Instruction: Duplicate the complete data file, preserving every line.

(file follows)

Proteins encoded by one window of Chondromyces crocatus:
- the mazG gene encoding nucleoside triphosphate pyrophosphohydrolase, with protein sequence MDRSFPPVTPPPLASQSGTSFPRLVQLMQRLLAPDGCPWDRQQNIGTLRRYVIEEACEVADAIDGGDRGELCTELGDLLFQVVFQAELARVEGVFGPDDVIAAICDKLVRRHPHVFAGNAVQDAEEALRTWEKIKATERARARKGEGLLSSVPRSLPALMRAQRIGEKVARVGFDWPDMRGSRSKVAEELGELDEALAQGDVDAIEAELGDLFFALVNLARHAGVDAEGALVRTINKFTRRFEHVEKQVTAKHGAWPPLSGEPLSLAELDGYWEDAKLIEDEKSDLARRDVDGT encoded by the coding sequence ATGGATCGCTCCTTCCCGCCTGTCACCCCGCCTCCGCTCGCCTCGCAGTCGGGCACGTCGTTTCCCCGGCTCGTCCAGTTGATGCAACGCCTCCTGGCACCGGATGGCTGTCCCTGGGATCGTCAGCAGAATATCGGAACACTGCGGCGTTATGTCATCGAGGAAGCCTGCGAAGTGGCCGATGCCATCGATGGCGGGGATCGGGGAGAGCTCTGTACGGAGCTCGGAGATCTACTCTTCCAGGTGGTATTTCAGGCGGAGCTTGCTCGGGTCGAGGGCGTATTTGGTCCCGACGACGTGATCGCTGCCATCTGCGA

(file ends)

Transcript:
Proteins encoded by one window of Chondromyces crocatus:
- the mazG gene encoding nucleoside triphosphate pyrophosphohydrolase, with protein sequence MDRSFPPVTPPPLASQSGTSFPRLVQLMQRLLAPDGCPWDRQQNIGTLRRYVIEEACEVADAIDGGDRGELCTELGDLLFQVVFQAELARVEGVFGPDDVIAAICDKLVRRHPHVFAGNAVQDAEEALRTWEKIKATERARARKGEGLLSSVPRSLPALMRAQRIGEKVARVGFDWPDMRGSRSKVAEELGELDEALAQGDVDAIEAELGDLFFALVNLARHAGVDAEGALVRTINKFTRRFEHVEKQVTAKHGAWPPLSGEPLSLAELDGYWEDAKLIEDEKSDLARRDVDGT encoded by the coding sequence ATGGATCGCTCCTTCCCGCCTGTCACCCCGCCTCCGCTCGCCTCGCAGTCGGGCACGTCGTTTCCCCGGCTCGTCCAGTTGATGCAACGCCTCCTGGCACCGGATGGCTGTCCCTGGGATCGTCAGCAGAATATCGGAACACTGCGGCGTTATGTCATCGAGGAAGCCTGCGAAGTGGCCGATGCCATCGATGGCGGGGATCGGGGAGAGCTCTGTACGGAGCTCGGAGATCTACTCTTCCAGGTGGTATTTCAGGCGGAGCTTGCTCGGGTCGAGGGCGTATTTGGTCCCGACGACGTGATCGCTGCCATCTGCGA